British health authorities have identified two more COVID-19 variants with a mutation that makes them resistant to vaccines.
Over 4,000 variants of the CCP (Chinese Communist Party) virus, also known as SARS-CoV-2 or the novel coronavirus, have been identified across the globe, most of which are not of concern, the Public Health England (PHE) said.
But the two variants identified by the UK’s New and Emerging Respiratory Virus Threats Advisory Group (NERVTAG) contain the E484K spike protein mutation, which has been found to result in weaker neutralisation by antibodies in laboratory experiments.
The E484K mutation is present on a number of variants found around the world, including the South African variant, which has been found to be more resistant to antibodies and reduces the efficacy of COVID-19 vaccines.
NERVTAG has named a variant identified in Liverpool last month a “variant under investigation” (VUI202102/01). It derived from a lineage called A.23, which was seen internationally, but the E484K mutation on this lineage has only been seen within the UK, PHE said.
It was first identified on Jan. 10 during an investigation into a cluster of five cases linked to members of staff from a hospital in Liverpool, PHE said, noting 55 cases of this variant had been found so far.
A “variant under investigation” can be designated a “variant of concern” after a risk assessment with the relevant expert committee.
The other recently identified variant, first found in Bristol and southwest England, has been designated as a “variant of concern” (VOC202102/02). Unlike the Liverpool variant, this strain derived from the variant first detected in southeast England in September 2020, which is commonly referred to the UK variant or the Kent variant.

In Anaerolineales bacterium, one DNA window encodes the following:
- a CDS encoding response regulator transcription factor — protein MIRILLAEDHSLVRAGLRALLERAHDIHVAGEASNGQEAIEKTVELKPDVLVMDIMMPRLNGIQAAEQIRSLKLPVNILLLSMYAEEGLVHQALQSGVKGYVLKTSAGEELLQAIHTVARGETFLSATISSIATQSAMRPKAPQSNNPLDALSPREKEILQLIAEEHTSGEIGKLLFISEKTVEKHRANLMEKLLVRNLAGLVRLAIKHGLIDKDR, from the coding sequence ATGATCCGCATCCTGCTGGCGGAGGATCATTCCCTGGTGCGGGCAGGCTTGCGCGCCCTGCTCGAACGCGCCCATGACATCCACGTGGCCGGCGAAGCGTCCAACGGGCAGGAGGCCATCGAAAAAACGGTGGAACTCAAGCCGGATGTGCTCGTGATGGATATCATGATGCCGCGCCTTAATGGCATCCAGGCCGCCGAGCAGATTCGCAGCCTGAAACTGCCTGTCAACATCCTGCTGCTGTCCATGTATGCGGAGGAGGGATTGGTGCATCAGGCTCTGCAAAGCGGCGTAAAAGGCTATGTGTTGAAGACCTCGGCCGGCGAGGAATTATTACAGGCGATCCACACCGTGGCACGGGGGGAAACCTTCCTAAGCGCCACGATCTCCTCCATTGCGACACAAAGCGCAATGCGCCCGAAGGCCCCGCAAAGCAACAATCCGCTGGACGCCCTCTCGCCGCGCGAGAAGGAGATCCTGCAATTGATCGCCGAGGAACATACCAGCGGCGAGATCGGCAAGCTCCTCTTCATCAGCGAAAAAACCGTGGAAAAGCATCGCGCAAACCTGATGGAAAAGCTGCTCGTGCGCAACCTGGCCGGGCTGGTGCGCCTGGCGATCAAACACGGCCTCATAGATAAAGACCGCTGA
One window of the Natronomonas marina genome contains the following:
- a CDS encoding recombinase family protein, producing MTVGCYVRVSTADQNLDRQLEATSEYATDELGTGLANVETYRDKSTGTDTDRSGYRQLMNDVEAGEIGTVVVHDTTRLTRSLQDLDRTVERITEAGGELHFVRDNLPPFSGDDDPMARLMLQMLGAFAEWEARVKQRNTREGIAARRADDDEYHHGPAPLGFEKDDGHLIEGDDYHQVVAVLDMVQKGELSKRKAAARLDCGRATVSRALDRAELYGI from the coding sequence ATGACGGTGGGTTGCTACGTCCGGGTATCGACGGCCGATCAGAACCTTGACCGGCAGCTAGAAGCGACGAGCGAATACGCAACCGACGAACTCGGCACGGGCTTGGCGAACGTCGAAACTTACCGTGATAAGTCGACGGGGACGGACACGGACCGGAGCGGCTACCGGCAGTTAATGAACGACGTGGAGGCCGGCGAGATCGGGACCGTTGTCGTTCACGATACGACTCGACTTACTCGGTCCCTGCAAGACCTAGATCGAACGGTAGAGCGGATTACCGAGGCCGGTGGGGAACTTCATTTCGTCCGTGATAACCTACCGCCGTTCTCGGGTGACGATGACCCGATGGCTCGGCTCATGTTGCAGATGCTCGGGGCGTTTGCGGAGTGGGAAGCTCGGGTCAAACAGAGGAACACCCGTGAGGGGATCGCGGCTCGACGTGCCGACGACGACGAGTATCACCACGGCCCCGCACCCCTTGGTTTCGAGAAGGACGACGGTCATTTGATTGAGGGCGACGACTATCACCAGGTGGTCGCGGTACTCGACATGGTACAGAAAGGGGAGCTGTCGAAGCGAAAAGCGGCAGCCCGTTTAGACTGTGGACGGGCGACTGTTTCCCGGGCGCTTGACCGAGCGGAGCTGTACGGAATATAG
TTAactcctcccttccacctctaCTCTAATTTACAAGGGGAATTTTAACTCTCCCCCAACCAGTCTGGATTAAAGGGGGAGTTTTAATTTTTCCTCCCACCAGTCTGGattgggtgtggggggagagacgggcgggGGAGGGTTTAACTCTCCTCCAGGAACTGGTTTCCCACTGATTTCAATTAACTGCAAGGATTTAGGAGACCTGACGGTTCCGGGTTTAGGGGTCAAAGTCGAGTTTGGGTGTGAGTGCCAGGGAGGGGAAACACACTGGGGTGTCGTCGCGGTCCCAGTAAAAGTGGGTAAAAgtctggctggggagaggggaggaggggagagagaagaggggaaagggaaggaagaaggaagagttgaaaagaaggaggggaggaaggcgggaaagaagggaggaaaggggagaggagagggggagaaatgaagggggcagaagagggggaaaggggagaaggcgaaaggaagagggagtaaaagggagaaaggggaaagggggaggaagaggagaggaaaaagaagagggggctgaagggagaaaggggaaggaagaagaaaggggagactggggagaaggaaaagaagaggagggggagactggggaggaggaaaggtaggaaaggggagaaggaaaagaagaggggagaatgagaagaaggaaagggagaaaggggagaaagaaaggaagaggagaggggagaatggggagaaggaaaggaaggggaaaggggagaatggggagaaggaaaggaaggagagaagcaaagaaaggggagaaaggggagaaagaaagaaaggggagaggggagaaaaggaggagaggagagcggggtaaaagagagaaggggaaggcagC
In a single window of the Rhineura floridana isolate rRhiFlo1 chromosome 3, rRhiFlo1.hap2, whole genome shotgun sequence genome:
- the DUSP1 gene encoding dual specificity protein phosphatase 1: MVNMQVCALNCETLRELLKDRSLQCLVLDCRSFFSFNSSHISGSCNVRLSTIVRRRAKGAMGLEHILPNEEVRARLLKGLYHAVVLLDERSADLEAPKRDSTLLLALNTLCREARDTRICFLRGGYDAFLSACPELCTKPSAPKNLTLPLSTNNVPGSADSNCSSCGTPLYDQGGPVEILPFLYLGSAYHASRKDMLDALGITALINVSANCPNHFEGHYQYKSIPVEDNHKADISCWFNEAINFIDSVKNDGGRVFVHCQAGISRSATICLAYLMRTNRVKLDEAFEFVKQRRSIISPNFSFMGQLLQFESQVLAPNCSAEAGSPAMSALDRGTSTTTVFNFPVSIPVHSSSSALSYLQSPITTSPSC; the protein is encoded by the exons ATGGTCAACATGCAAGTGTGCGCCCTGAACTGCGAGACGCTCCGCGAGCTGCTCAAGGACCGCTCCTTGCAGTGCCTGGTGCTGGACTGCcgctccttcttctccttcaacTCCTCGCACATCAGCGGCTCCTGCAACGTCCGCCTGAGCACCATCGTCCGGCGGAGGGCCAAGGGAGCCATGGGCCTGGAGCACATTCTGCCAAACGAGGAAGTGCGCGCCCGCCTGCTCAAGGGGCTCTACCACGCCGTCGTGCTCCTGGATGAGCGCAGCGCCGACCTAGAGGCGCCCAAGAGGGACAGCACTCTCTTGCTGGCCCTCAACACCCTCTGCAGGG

PHE has so far identified 21 cases of this new variant, which has acquired the E484K mutation.
“While we expect that the vaccines will still prevent severe illness and deaths, we are taking public health action on clusters of variants with E484K to reduce the risk of spread in our population,” Dr. Susan Hopkins, director of COVID-19 strategic response at PHE, said in a statement.
The government responded by expanding its door-to-door “surge testing” programme, initially intended to identify cases of the South African variant, to these two areas.
Hancock said the government was monitoring the efficacy of existing vaccines to see if the jabs need to be modified for new variants of the virus.
A new study publicised last week showed that the Oxford/AstraZeneca vaccine offers minimal protection against mild and moderate cases of the South African variant, which contains the E484K spike protein mutation.